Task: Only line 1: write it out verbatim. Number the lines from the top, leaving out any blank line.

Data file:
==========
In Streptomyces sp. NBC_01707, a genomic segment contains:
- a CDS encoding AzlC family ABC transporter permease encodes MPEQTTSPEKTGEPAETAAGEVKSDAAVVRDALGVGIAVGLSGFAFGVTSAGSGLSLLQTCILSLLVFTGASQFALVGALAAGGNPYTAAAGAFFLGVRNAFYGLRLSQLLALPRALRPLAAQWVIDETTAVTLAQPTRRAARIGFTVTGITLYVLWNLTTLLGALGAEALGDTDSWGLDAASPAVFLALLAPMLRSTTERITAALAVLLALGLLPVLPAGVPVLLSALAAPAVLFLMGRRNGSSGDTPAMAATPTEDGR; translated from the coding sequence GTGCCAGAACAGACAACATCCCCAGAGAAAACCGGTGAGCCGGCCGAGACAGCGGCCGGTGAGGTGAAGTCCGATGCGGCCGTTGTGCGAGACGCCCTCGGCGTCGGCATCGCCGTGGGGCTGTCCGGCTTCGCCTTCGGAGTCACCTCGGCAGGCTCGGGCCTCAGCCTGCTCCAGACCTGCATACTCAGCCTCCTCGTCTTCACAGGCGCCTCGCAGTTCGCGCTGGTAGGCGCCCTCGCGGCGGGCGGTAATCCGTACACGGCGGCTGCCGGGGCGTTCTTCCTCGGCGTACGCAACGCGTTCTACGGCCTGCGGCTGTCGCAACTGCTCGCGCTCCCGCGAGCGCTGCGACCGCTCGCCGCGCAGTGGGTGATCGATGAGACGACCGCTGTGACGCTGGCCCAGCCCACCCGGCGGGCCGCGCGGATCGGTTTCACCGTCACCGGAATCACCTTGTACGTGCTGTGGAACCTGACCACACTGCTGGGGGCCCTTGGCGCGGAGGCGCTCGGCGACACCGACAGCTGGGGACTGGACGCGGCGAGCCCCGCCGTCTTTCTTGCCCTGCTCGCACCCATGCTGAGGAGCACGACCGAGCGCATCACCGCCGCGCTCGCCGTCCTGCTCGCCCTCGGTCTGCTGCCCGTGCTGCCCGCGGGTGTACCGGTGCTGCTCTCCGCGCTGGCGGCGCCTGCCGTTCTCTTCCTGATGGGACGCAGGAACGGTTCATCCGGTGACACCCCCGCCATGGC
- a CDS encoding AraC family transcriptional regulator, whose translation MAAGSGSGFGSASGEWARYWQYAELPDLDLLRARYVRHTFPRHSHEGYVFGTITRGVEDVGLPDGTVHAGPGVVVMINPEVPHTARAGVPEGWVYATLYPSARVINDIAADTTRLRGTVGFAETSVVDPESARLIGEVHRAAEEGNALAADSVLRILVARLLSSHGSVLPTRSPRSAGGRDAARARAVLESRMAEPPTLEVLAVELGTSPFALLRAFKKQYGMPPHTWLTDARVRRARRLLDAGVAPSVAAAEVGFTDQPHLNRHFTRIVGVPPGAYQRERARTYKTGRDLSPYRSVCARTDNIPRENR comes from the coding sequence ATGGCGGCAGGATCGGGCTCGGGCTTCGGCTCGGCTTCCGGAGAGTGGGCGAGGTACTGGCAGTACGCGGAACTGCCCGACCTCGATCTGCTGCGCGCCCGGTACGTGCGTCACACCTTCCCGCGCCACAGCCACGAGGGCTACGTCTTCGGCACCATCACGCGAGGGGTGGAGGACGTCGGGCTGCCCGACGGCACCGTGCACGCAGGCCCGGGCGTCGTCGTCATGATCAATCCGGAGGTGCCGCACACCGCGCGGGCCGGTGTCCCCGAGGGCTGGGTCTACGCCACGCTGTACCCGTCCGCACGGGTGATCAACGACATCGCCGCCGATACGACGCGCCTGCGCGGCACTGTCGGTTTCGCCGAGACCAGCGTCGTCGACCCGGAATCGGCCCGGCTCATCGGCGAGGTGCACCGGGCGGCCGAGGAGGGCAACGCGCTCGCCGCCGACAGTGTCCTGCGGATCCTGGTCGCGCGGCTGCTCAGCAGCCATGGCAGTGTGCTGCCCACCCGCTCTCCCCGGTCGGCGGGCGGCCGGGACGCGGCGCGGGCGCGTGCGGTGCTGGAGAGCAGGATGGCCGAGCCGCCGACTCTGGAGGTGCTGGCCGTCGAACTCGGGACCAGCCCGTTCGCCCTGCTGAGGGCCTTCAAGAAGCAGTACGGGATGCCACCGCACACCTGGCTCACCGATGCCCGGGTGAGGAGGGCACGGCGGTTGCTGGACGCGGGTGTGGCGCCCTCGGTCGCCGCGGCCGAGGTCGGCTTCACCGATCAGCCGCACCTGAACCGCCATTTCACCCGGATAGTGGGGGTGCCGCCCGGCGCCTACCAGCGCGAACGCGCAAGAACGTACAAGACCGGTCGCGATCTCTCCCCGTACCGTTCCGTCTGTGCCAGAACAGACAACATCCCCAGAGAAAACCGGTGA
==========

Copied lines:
In Streptomyces sp. NBC_01707, a genomic segment contains: